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Keeping An Eye On Kremlin

A brief look at the reasons why many Americans, 40%, believe that Russia poses a threat to the U.S. in the long run.


Russia, the world’s largest country, is often mentioned in the U.S. media and usually not in a favorable light. Though it does not pose an existential threat to America, Moscow’s policies and actions significantly impact various aspects of American life, both on the political stage and in its society.

The TIPP Poll asked Americans just before the two presidents met if they considered Russia an immediate threat to the United States (within the next six months), a long-term threat to the United States (over six months), or not a threat at all. The response is given below:

  • 27% - Short-term threat
  • 40% - Long-term threat
  • 13% - Not a threat
  • 21% - Not sure

The percentages add to 101 due to rounding

TIPP Poll Asking Americans About Perception Of Threat From Russia - Chart

Volatile Borders

Russian annexations and provocative actions along its western border in Europe are a matter of grave concern on the military front. The country invaded Georgia in 2008 and annexed Crimea from Ukraine in 2014. Despite international criticism, Russia continues to occupy these territories and persists in militarizing the area.

Though thousands of miles away from U.S. borders, such actions have an impact on American lives. Russia claims its aggression is a means to counter NATO's influence in the region. And that is precisely why the U.S. may be forced to become involved. NATO members, and thereby the U.S., are bound by the treaty to "unite their efforts for collective defense and for the preservation of peace and security."

Russian military build-up along Lithuania and Poland borders, NATO member states, is viewed with unease. Last year, Ukraine joined NATO's "enhanced opportunity partner interoperability program." In short, should Russia attack one of its members, it could drag the United States into a war.

Virtual Battles

Political pundits believe Russia attempts to engage the U.S. in a "hybrid war." Beyond its military might, the Eurasian country is employing modern means to destabilize America.

Moscow may no longer be the superpower it was in the heydays of the USSR, but it is gaining notoriety as a hacking superpower. Many of the cyber attacks on sensitive American institutions and installations have been traced back to Russian hackers.

From the SolarWinds attacks to Russian interference in U.S. elections and the shutting down of the East Coast's pipeline, the U.S. authorities suspect a Russian administrative agenda in play.

Beyond compromising data and security, and of course, causing considerable losses to the affected parties, Russian cyber interference, especially in the elections, has managed to divide the country, shaking the very democratic principles it is built on.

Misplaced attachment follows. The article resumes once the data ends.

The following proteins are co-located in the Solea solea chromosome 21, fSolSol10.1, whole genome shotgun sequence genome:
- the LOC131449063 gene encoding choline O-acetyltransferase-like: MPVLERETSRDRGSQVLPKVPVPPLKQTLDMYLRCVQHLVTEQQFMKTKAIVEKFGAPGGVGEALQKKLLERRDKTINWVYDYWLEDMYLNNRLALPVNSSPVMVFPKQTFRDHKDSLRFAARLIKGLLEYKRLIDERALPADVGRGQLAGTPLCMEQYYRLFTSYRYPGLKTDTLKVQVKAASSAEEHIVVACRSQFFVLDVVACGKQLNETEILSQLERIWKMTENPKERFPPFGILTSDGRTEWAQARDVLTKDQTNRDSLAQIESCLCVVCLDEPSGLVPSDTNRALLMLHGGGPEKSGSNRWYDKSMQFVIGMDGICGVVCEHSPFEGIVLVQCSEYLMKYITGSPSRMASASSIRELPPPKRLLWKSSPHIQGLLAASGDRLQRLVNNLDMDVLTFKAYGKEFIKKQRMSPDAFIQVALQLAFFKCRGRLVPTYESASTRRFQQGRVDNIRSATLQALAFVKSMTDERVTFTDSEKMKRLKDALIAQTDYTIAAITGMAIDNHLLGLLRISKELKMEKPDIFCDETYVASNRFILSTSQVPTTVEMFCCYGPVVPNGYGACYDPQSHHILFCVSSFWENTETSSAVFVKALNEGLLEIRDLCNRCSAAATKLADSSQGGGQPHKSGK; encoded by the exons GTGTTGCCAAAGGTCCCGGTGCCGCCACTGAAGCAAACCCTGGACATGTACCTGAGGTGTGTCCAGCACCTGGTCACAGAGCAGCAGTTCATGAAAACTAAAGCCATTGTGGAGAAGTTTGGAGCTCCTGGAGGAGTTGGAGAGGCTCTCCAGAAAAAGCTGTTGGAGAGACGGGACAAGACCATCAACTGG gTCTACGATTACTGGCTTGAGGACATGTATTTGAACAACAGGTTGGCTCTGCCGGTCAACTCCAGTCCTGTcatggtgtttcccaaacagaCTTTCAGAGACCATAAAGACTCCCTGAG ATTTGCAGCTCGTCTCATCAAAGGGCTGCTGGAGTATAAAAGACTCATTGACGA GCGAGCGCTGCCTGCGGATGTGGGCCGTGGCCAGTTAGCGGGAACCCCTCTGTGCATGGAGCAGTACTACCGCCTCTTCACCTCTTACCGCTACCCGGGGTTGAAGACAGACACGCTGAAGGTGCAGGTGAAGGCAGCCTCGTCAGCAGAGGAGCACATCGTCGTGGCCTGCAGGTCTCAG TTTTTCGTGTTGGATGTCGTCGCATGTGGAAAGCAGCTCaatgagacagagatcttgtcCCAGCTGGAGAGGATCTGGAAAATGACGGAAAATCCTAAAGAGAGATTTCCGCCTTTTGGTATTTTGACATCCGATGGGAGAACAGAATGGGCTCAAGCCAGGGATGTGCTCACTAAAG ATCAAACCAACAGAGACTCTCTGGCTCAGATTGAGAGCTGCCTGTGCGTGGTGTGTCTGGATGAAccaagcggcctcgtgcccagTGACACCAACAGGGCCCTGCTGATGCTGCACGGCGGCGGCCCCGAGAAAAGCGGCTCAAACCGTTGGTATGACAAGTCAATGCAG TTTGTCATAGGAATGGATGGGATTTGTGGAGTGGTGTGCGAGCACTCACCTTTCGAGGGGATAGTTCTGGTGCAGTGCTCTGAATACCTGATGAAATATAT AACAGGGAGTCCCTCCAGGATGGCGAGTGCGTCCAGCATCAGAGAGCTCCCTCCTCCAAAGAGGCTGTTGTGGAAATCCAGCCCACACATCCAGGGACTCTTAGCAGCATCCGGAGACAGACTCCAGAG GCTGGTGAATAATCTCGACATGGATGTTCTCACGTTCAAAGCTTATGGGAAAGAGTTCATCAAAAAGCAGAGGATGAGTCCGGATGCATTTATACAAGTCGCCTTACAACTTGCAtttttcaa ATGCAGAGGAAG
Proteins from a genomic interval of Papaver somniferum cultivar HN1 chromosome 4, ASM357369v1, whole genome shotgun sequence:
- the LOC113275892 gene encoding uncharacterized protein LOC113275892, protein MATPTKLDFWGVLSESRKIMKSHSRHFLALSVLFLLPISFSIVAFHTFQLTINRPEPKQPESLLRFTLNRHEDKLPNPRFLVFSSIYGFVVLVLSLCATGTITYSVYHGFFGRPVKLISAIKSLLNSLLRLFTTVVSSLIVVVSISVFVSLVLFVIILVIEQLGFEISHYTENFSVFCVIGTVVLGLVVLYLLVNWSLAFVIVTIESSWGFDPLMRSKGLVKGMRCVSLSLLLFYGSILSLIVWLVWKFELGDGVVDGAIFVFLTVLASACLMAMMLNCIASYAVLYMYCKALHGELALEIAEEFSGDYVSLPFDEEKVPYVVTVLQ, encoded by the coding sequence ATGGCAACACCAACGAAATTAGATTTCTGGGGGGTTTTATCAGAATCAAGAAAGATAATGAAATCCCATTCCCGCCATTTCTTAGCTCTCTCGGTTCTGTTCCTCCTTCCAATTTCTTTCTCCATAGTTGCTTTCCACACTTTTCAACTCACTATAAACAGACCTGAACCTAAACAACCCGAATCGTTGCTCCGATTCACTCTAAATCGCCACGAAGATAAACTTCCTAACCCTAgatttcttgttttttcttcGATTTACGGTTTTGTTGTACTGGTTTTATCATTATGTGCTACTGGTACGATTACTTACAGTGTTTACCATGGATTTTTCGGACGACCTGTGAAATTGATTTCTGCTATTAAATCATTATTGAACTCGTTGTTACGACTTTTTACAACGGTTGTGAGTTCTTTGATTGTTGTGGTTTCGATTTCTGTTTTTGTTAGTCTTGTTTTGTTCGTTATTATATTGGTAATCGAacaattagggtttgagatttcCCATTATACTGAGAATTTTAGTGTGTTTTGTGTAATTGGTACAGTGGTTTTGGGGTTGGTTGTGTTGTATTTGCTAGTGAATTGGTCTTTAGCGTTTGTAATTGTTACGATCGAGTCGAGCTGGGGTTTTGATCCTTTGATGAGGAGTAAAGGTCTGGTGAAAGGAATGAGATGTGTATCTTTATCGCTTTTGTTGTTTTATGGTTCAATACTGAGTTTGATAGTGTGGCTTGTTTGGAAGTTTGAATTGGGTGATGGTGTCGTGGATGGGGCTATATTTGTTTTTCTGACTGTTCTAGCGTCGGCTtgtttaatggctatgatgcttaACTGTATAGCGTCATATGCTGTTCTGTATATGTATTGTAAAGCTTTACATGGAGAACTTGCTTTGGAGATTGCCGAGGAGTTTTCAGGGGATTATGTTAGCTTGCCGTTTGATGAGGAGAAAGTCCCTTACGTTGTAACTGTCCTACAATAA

Vexing Alliance

Russia's deepening relations with China, a Cold War-era competitor, could further trouble America. The two countries recently extended the China-Russia Treaty of Good-Neighborliness and Friendly Cooperation, which was first signed two decades ago.

Beijing's deteriorating relationship with the U.S. and other international players on human rights violations and its hegemonistic policies in the South China Sea had somewhat isolated the country on the world stage. Russian support could bolster China's confidence to pursue its unilateral agenda.

Villainous State

In recent years, Kremlin's crackdown on dissenting voices has gone up several notches. The scope for civic activism and constructive criticism has been steadily stifled by bringing into effect new and stringent laws. Many fear that Russia's human rights record has suffered under the autocratic leader, Putin, and that the country's regime is more oppressive than ever.

Despite international censure, political activists, critics of the government, anti-corruption campaigners, and other human rights advocates are often punished and imprisoned. Corruption is said to be rampant in the state.

Biden On Russia

More than half a year after taking office, President Biden met with the Russian leader, Putin, after meeting with the G-7 and NATO heads. According to reports, though no breakthroughs were expected, they discussed crucial cyber-attacks and election interference issues.

The meeting drew a lot of attention both in America and across the world. So far, Americans are slightly more pleased than displeased with Biden's dealings with Russia.

President Biden Of The U.S and President Putin Of Russia
President Biden Of The U.S and President Putin Of Russia

Here are the results from the TIPP Poll to the question: How would you grade Joe Biden's handling of Russia?

  • 17% - Excellent
  • 18% - Good
  • 19% - Average
  • 14% - Poor
  • 18% - Unacceptable
  • 14% - Not sure
TIPP Poll Asking Americans About Handling Of Russia, Joe Biden - Chart

Of course, political leanings have much to do with approval or disapproval of Biden’s treatment of Russia. It would be wise to consider that a threat to America and the American way of life is an equal opportunity threat to Republicans, Democrats, and Independents, alike. It would be best to present a united front when dealing with those beyond the borders.

Raghavan Mayur edited the report.